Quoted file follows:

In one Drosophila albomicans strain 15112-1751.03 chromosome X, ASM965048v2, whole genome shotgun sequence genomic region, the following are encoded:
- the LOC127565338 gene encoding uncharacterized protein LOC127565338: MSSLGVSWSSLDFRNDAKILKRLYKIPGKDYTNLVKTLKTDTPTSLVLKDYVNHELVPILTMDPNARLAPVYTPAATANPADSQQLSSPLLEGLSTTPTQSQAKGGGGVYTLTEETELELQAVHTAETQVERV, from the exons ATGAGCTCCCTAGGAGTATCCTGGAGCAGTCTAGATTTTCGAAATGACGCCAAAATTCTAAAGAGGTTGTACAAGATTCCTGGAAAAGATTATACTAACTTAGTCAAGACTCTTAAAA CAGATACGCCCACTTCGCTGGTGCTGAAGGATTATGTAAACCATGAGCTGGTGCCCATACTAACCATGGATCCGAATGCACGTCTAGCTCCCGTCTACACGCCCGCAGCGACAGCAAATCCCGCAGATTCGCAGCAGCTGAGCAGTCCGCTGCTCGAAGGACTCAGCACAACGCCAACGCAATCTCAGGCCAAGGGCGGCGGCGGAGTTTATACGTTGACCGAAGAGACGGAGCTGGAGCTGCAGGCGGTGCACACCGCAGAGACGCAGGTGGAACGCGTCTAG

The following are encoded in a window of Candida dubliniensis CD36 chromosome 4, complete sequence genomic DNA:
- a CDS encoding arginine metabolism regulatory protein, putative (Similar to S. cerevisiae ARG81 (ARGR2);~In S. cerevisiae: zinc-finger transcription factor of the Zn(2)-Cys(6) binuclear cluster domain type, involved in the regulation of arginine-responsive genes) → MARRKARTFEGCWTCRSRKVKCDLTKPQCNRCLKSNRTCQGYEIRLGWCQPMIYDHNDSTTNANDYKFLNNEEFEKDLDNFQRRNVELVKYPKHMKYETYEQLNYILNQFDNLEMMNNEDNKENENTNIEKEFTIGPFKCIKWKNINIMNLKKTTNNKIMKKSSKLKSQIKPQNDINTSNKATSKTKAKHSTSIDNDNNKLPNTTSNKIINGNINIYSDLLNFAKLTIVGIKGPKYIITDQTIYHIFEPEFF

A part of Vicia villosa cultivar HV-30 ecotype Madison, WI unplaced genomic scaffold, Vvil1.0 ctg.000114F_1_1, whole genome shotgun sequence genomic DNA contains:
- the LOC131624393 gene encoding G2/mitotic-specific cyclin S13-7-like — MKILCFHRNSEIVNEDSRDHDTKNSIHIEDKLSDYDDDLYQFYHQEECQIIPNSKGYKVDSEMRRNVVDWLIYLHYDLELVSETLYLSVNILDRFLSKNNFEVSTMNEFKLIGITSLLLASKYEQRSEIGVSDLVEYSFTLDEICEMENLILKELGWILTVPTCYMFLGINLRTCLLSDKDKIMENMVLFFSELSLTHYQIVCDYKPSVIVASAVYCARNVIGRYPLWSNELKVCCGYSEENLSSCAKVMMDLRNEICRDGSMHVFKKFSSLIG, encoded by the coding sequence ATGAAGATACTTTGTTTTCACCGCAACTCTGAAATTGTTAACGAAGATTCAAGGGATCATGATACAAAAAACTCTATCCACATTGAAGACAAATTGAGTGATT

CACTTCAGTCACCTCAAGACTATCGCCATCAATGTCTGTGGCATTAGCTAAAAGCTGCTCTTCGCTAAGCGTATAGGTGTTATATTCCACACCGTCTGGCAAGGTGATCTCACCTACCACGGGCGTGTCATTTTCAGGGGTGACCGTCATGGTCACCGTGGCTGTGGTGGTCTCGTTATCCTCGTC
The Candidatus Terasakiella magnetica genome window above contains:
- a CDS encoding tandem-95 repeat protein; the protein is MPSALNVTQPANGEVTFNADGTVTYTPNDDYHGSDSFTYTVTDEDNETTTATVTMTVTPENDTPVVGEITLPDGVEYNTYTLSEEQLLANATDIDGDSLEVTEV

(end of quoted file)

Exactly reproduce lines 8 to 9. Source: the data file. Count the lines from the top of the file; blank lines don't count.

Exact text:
The Candidatus Terasakiella magnetica genome window above contains:
- a CDS encoding tandem-95 repeat protein; the protein is MPSALNVTQPANGEVTFNADGTVTYTPNDDYHGSDSFTYTVTDEDNETTTATVTMTVTPENDTPVVGEITLPDGVEYNTYTLSEEQLLANATDIDGDSLEVTEV